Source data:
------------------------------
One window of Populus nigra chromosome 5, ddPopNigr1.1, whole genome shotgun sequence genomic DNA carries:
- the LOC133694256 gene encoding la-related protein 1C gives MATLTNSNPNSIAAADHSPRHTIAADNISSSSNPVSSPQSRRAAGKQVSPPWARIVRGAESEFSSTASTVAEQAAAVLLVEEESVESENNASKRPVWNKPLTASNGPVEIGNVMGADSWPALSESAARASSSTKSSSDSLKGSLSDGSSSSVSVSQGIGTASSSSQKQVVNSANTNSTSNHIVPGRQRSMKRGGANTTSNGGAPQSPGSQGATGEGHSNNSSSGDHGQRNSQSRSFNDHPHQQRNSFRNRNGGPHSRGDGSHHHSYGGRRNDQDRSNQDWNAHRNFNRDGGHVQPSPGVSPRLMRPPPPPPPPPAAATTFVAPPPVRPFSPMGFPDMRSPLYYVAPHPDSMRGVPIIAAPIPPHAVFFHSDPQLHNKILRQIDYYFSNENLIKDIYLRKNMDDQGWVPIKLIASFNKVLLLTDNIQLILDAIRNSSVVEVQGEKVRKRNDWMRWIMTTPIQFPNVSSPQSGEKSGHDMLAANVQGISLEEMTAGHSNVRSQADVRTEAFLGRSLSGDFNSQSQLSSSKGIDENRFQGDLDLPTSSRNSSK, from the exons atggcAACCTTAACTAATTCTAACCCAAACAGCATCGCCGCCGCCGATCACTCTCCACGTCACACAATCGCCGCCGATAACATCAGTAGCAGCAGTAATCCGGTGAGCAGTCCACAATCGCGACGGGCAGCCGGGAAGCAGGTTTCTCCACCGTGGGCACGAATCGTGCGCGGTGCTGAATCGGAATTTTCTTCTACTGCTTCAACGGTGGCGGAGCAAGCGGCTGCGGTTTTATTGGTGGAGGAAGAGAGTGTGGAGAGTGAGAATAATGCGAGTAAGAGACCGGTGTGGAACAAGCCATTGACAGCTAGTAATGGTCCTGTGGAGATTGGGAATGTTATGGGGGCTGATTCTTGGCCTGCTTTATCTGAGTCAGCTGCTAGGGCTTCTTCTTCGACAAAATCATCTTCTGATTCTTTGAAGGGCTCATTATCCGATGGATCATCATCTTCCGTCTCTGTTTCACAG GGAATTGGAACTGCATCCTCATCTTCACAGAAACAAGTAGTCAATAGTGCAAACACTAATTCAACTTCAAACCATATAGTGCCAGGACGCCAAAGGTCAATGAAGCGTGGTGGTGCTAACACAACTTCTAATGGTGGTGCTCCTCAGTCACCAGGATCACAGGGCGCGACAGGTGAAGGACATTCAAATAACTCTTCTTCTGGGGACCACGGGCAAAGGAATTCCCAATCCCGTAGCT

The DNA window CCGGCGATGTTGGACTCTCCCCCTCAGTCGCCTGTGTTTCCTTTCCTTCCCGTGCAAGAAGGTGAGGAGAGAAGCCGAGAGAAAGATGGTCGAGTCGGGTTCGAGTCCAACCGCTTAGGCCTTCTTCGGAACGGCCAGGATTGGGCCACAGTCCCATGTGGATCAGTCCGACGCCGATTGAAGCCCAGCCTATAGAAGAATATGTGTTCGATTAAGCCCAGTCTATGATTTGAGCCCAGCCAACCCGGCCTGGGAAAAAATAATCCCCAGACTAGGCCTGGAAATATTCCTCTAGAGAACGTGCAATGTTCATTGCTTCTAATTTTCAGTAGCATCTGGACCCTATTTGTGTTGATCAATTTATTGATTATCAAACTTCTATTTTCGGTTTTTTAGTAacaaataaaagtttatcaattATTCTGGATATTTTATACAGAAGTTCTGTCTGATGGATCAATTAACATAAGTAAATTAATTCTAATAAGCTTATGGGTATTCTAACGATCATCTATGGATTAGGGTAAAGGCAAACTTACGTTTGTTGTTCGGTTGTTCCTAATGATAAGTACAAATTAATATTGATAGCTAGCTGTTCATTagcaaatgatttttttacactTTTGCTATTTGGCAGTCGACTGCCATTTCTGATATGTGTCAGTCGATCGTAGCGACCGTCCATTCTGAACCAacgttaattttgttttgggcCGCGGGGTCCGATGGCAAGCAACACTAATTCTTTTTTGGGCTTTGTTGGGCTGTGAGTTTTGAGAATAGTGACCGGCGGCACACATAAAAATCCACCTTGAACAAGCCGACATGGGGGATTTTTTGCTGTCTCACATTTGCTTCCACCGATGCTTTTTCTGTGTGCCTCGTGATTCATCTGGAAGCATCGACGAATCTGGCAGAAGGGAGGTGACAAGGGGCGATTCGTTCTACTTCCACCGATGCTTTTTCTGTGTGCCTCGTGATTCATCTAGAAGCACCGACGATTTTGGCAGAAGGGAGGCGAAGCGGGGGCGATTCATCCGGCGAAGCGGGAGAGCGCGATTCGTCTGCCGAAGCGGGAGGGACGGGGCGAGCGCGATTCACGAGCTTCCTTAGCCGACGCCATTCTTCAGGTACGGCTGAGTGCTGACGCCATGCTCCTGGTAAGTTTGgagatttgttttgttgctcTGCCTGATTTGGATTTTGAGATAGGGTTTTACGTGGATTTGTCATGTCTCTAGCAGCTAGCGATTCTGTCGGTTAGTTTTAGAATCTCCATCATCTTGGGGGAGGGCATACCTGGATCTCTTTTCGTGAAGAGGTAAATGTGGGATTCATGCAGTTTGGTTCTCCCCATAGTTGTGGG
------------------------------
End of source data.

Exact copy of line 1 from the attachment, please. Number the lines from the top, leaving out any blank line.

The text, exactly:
One window of Populus nigra chromosome 5, ddPopNigr1.1, whole genome shotgun sequence genomic DNA carries: